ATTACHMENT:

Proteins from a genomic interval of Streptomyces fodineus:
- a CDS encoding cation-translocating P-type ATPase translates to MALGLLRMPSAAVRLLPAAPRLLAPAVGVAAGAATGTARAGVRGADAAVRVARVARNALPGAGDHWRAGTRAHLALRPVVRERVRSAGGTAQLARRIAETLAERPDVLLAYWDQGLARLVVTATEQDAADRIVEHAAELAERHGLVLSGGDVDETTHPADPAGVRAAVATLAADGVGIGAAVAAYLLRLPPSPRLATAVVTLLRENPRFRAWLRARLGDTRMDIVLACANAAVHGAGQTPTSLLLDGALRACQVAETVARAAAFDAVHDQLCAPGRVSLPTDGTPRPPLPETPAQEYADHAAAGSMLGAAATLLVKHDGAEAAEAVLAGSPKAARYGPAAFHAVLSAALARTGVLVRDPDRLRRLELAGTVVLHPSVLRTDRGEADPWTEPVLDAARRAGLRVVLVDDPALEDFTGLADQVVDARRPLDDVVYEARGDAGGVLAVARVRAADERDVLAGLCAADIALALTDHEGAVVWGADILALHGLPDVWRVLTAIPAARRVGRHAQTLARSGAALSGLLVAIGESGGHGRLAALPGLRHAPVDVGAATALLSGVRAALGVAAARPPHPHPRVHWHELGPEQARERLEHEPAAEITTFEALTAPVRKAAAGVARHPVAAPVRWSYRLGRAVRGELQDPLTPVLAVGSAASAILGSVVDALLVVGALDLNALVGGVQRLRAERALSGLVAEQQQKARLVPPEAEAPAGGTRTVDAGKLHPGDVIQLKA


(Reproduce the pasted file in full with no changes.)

Proteins from a genomic interval of Streptomyces fodineus:
- a CDS encoding cation-translocating P-type ATPase translates to MALGLLRMPSAAVRLLPAAPRLLAPAVGVAAGAATGTARAGVRGADAAVRVARVARNALPGAGDHWRAGTRAHLALRPVVRERVRSAGGTAQLARRIAETLAERPDVLLAYWDQGLARLVVTATEQDAADRIVEHAAELAERHGLVLSGGDVDETTHPADPAGVRAAVATLAADGVGIGAAVAAYLLRLPPSPRLATAVVTLLRENPRFRAWLRARLGDTRMDIVLACANAAVHGAGQTPTSLLLDGALRACQVAETVARAAAFDAVHDQLCAPGRVSLPTDGTPRPPLPETPAQEYADHAAAGSMLGAAATLLVKHDGAEAAEAVLAGSPKAARYGPAAFHAVLSAALARTGVLVRDPDRLRRLELAGTVVLHPSVLRTDRGEADPWTEPVLDAARRAGLRVVLVDDPALEDFTGLADQVVDARRPLDDVVYEARGDAGGVLAVARVRAADERDVLAGLCAADIALALTDHEGAVVWGADILALHGLPDVWRVLTAIPAARRVGRHAQTLARSGAALSGLLVAIGESGGHGRLAALPGLRHAPVDVGAATALLSGVRAALGVAAARPPHPHPRVHWHELGPEQARERLEHEPAAEITTFEALTAPVRKAAAGVARHPVAAPVRWSYRLGRAVRGELQDPLTPVLAVGSAASAILGSVVDALLVVGALDLNALVGGVQRLRAERALSGLVAEQQQKARLVPPEAEAPAGGTRTVDAGKLHPGDVIQLKA